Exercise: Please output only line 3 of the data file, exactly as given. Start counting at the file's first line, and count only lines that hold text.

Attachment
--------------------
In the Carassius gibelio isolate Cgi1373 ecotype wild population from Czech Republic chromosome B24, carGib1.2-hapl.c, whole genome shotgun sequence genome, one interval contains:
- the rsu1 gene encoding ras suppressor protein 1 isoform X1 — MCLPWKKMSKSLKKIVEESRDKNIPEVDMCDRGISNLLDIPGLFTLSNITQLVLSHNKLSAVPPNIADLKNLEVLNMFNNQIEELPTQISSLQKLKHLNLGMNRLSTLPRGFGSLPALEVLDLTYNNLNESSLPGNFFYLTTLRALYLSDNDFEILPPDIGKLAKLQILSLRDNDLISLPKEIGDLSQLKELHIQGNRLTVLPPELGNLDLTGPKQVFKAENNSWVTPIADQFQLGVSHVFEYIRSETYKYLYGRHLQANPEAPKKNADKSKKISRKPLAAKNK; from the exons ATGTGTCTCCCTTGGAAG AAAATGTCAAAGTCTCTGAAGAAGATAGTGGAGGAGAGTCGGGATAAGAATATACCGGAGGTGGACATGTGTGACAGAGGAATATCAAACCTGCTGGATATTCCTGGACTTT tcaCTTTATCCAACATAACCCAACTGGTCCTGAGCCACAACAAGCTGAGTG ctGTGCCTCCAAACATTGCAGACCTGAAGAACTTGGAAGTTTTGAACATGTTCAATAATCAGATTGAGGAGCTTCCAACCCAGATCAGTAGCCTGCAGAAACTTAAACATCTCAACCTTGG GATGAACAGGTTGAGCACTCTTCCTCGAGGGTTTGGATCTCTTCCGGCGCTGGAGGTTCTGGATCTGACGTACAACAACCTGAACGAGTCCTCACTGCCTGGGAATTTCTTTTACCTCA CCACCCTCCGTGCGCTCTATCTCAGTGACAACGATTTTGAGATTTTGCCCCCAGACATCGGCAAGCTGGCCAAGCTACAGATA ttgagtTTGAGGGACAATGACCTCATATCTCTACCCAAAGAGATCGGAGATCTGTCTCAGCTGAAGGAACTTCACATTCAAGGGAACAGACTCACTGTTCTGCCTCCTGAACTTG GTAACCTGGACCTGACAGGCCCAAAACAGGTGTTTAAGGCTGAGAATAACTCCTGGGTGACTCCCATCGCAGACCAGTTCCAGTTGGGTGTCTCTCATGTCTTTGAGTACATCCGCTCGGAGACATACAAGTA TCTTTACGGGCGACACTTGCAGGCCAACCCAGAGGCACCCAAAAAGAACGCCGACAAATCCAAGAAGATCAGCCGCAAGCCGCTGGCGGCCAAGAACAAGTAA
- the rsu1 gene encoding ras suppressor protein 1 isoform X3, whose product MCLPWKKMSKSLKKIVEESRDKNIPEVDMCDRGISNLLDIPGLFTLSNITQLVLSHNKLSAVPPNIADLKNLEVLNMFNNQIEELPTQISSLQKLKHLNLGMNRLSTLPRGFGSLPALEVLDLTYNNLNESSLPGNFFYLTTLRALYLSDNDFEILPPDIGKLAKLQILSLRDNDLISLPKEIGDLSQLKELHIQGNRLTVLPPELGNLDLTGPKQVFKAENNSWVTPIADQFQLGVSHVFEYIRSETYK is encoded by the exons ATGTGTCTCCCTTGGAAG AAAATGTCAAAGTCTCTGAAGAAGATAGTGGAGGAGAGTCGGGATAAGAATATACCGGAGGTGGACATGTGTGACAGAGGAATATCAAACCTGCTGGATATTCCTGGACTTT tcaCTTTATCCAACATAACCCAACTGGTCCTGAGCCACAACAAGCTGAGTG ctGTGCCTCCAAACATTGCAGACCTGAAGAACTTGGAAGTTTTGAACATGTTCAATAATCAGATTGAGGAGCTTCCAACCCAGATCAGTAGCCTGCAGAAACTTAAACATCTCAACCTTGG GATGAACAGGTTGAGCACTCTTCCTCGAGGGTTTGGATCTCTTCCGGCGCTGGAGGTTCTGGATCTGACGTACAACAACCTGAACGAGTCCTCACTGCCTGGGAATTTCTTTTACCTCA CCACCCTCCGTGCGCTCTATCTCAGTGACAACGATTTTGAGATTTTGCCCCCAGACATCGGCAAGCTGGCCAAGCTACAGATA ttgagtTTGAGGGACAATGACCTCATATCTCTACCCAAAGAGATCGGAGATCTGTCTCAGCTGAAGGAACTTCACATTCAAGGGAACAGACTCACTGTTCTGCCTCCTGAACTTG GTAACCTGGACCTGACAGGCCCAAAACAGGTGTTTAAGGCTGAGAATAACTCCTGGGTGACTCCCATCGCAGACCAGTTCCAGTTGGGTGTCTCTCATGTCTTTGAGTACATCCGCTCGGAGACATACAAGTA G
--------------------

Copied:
- the rsu1 gene encoding ras suppressor protein 1 isoform X3, whose product MCLPWKKMSKSLKKIVEESRDKNIPEVDMCDRGISNLLDIPGLFTLSNITQLVLSHNKLSAVPPNIADLKNLEVLNMFNNQIEELPTQISSLQKLKHLNLGMNRLSTLPRGFGSLPALEVLDLTYNNLNESSLPGNFFYLTTLRALYLSDNDFEILPPDIGKLAKLQILSLRDNDLISLPKEIGDLSQLKELHIQGNRLTVLPPELGNLDLTGPKQVFKAENNSWVTPIADQFQLGVSHVFEYIRSETYK is encoded by the exons ATGTGTCTCCCTTGGAAG AAAATGTCAAAGTCTCTGAAGAAGATAGTGGAGGAGAGTCGGGATAAGAATATACCGGAGGTGGACATGTGTGACAGAGGAATATCAAACCTGCTGGATATTCCTGGACTTT tcaCTTTATCCAACATAACCCAACTGGTCCTGAGCCACAACAAGCTGAGTG ctGTGCCTCCAAACATTGCAGACCTGAAGAACTTGGAAGTTTTGAACATGTTCAATAATCAGATTGAGGAGCTTCCAACCCAGATCAGTAGCCTGCAGAAACTTAAACATCTCAACCTTGG GATGAACAGGTTGAGCACTCTTCCTCGAGGGTTTGGATCTCTTCCGGCGCTGGAGGTTCTGGATCTGACGTACAACAACCTGAACGAGTCCTCACTGCCTGGGAATTTCTTTTACCTCA CCACCCTCCGTGCGCTCTATCTCAGTGACAACGATTTTGAGATTTTGCCCCCAGACATCGGCAAGCTGGCCAAGCTACAGATA ttgagtTTGAGGGACAATGACCTCATATCTCTACCCAAAGAGATCGGAGATCTGTCTCAGCTGAAGGAACTTCACATTCAAGGGAACAGACTCACTGTTCTGCCTCCTGAACTTG GTAACCTGGACCTGACAGGCCCAAAACAGGTGTTTAAGGCTGAGAATAACTCCTGGGTGACTCCCATCGCAGACCAGTTCCAGTTGGGTGTCTCTCATGTCTTTGAGTACATCCGCTCGGAGACATACAAGTA G